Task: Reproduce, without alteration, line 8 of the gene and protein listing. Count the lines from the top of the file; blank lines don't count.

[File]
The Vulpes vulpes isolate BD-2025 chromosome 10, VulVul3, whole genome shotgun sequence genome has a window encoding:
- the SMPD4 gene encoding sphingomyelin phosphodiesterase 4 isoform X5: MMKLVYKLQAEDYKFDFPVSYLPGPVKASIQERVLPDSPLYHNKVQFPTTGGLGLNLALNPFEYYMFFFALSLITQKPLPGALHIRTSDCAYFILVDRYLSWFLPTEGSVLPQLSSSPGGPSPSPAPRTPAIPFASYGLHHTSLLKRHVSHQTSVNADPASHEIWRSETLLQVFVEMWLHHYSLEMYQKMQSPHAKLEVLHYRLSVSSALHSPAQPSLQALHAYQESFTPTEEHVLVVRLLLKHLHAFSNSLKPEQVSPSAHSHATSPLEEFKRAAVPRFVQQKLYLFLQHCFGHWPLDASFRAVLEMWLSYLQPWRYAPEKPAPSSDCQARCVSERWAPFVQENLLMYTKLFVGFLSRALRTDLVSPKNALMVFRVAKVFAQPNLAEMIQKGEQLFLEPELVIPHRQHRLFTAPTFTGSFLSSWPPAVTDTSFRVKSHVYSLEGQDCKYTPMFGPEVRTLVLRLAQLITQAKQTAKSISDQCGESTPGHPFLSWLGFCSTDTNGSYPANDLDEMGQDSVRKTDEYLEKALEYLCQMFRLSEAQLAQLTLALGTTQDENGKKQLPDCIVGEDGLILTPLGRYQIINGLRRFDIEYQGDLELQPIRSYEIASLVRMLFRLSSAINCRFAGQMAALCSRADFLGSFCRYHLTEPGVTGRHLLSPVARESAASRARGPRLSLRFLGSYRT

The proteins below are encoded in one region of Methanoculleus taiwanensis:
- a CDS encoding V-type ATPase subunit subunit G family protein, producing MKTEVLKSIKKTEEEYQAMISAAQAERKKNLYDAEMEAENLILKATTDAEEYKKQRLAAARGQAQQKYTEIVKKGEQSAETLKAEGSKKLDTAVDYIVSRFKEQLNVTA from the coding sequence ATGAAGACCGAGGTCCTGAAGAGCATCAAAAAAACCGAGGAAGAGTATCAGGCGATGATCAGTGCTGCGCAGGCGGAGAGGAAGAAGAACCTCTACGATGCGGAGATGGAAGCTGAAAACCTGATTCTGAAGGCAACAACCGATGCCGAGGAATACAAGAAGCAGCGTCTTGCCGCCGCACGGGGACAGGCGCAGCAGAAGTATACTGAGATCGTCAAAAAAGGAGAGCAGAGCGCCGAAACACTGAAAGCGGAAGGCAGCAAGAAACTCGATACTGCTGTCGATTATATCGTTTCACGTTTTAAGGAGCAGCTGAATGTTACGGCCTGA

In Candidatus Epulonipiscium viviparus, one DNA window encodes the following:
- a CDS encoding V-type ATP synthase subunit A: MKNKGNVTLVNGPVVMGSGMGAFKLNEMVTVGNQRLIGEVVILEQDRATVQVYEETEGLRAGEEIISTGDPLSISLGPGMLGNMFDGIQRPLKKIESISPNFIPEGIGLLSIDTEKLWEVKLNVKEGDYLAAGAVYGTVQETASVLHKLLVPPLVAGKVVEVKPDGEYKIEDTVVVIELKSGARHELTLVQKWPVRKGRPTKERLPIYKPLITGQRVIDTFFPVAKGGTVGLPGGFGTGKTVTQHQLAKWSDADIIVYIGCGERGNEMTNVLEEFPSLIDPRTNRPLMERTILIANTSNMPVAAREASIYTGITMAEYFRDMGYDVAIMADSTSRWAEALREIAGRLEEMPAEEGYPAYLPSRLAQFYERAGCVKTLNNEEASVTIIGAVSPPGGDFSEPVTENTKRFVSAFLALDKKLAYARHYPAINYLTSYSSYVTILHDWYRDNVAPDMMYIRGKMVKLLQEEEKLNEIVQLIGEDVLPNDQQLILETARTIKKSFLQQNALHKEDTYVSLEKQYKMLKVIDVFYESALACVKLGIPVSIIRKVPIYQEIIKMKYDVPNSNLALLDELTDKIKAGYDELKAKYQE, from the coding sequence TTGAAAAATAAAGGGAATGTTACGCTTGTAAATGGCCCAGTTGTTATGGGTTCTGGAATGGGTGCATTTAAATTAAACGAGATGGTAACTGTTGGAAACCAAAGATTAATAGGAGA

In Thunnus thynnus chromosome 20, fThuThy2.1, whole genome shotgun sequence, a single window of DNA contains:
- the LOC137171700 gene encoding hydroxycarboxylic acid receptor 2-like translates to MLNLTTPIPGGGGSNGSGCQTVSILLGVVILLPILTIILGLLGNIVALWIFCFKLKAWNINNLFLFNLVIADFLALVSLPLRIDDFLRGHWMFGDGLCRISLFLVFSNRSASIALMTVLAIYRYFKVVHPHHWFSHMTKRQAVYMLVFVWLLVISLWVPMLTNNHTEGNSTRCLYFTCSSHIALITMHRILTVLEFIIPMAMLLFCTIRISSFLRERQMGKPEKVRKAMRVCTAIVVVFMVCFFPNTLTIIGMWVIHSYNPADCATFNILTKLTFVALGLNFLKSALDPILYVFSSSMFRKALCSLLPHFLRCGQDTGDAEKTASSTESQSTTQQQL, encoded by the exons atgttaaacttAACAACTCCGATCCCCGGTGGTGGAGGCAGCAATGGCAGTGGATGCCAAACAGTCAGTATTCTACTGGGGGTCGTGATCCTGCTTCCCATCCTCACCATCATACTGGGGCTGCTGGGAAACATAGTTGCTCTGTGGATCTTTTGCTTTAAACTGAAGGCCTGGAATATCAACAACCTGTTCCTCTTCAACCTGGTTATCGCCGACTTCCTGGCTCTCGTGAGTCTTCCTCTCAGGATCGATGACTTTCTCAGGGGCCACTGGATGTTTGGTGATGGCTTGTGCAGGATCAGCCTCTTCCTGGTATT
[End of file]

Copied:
- the LOC137171700 gene encoding hydroxycarboxylic acid receptor 2-like translates to MLNLTTPIPGGGGSNGSGCQTVSILLGVVILLPILTIILGLLGNIVALWIFCFKLKAWNINNLFLFNLVIADFLALVSLPLRIDDFLRGHWMFGDGLCRISLFLVFSNRSASIALMTVLAIYRYFKVVHPHHWFSHMTKRQAVYMLVFVWLLVISLWVPMLTNNHTEGNSTRCLYFTCSSHIALITMHRILTVLEFIIPMAMLLFCTIRISSFLRERQMGKPEKVRKAMRVCTAIVVVFMVCFFPNTLTIIGMWVIHSYNPADCATFNILTKLTFVALGLNFLKSALDPILYVFSSSMFRKALCSLLPHFLRCGQDTGDAEKTASSTESQSTTQQQL, encoded by the exons atgttaaacttAACAACTCCGATCCCCGGTGGTGGAGGCAGCAATGGCAGTGGATGCCAAACAGTCAGTATTCTACTGGGGGTCGTGATCCTGCTTCCCATCCTCACCATCATACTGGGGCTGCTGGGAAACATAGTTGCTCTGTGGATCTTTTGCTTTAAACTGAAGGCCTGGAATATCAACAACCTGTTCCTCTTCAACCTGGTTATCGCCGACTTCCTGGCTCTCGTGAGTCTTCCTCTCAGGATCGATGACTTTCTCAGGGGCCACTGGATGTTTGGTGATGGCTTGTGCAGGATCAGCCTCTTCCTGGTATT